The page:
He started it.
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Will there be a “Powell put” now that Jerome Powell has taken charge as chairman of the Federal Reserve? To be sure, recent gyrations in stock prices are not sufficient for the central bank to change the policy path just yet. More interest-rate hikes are coming. But the return of volatility raises awareness that markets can shift quickly. Will the Fed be there to keep market turmoil contained? Probably yes, but there is a risk central bankers will be slow to respond to a market downdraft that threatens the economy.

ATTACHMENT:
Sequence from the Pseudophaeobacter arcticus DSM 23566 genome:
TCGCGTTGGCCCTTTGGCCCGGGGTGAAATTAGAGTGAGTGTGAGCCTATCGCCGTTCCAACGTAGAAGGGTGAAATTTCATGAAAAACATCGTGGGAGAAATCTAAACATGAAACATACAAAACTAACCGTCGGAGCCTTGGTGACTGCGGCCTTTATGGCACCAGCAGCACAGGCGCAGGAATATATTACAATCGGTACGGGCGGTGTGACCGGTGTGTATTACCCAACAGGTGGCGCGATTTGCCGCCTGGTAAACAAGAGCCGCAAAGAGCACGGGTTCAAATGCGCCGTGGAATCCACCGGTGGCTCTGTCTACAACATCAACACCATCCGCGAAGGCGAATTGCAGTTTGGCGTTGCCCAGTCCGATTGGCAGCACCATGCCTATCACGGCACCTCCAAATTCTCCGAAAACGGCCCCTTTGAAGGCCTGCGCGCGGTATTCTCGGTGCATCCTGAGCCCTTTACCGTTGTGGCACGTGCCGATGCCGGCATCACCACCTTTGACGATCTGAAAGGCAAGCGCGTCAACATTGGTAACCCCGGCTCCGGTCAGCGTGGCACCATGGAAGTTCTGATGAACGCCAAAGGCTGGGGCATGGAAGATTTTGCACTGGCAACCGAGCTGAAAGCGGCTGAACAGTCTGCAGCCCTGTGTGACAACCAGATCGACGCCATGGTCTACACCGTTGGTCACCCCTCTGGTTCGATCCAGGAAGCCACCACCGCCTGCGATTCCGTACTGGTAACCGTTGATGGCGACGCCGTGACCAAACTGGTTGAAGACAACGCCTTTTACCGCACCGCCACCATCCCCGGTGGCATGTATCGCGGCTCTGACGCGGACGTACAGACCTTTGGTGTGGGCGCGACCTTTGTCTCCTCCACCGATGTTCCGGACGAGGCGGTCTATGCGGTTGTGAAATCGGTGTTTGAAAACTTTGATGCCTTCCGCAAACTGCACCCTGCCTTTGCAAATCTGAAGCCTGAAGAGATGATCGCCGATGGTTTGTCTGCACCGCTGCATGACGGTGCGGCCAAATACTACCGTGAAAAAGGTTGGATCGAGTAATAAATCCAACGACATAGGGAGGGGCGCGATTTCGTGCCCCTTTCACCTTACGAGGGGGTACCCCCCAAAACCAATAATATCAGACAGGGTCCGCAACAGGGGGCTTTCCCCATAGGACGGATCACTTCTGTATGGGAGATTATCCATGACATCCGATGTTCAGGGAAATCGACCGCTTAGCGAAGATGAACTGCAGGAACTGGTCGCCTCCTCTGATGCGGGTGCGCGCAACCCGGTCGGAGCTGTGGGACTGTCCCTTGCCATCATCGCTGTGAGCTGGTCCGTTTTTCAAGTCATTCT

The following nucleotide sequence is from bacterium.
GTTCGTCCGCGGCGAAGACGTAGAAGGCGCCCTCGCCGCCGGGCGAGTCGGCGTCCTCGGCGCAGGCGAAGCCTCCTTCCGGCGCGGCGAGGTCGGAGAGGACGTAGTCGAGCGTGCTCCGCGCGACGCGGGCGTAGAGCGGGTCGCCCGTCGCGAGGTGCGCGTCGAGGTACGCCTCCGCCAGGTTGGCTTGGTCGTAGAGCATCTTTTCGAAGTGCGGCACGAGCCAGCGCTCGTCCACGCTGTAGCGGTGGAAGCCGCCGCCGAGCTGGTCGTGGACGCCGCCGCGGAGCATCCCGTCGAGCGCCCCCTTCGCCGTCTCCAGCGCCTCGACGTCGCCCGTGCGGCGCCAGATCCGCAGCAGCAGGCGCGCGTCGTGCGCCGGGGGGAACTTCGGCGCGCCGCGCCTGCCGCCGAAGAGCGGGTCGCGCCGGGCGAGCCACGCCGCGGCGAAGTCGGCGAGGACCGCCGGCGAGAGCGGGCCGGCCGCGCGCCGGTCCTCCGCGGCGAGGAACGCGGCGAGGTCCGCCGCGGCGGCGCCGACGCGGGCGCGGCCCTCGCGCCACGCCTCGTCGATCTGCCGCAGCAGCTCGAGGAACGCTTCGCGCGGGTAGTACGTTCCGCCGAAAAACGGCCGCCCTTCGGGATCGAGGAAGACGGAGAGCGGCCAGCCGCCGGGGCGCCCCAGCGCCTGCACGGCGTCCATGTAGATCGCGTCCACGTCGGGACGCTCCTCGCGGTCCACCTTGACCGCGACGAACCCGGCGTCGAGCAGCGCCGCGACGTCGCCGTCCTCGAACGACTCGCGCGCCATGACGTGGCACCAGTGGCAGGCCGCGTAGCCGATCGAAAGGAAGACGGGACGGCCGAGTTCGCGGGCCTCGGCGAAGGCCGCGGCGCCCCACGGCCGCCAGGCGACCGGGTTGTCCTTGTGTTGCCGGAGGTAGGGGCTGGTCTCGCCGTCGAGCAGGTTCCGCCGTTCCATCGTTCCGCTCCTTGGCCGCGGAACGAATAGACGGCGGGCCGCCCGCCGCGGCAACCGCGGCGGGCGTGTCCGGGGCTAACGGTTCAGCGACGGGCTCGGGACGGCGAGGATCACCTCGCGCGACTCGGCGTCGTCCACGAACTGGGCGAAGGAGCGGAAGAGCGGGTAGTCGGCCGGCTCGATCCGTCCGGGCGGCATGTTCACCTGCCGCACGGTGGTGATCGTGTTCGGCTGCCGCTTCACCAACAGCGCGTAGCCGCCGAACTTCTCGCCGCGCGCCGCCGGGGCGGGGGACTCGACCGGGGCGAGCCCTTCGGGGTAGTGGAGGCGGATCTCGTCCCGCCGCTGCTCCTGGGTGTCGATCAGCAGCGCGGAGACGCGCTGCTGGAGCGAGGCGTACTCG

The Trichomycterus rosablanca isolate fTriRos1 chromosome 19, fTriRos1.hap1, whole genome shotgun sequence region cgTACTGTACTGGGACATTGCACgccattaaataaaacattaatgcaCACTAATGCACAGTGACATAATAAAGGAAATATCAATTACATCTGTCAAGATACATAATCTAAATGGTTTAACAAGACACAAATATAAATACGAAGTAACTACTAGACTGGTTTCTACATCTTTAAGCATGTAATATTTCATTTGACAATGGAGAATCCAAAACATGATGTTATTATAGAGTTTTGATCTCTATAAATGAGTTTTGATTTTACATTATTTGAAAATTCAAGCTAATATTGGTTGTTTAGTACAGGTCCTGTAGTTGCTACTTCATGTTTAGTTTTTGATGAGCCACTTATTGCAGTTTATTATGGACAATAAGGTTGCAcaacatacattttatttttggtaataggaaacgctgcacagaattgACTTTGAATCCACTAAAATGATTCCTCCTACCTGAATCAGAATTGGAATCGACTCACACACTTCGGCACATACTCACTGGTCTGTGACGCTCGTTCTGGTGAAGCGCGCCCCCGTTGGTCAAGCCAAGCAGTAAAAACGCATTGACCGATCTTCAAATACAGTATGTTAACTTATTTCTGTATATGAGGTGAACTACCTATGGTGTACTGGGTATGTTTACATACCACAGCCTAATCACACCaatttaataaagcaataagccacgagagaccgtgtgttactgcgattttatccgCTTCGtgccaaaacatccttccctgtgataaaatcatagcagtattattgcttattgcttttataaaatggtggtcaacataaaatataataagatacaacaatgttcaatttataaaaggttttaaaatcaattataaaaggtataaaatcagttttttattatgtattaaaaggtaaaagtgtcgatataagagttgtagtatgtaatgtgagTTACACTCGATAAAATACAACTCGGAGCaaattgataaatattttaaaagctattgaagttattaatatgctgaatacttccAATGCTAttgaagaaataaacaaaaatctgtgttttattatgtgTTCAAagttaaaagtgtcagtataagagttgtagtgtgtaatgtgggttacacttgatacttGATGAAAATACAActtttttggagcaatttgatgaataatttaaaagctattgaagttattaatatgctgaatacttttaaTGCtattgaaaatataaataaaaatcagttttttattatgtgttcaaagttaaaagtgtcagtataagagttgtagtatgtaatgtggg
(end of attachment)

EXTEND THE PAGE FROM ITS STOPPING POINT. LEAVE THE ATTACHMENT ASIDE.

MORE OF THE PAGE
Shortly after the market crash of 1987, the Fed cut rates, changing course in the middle of a tightening cycle. That action has famously become known as the “Greenspan put” because of the implied promise that central bankers led by Fed Chairman Alan Greenspan would bail out market participants who indulged in risky behavior.
Subsequent similar actions by the Fed have reinforced beliefs that it continues to use the Greenspan put. The Fed cut rates in the wake of stock market losses during the Asian financial crisis. It began its program of quantitative easing in response to the global financial crisis. More recently, the much-anticipated campaign to normalize rates was expected to begin in September 2015, but that hike was delayed until December after a tumultuous summer on Wall Street.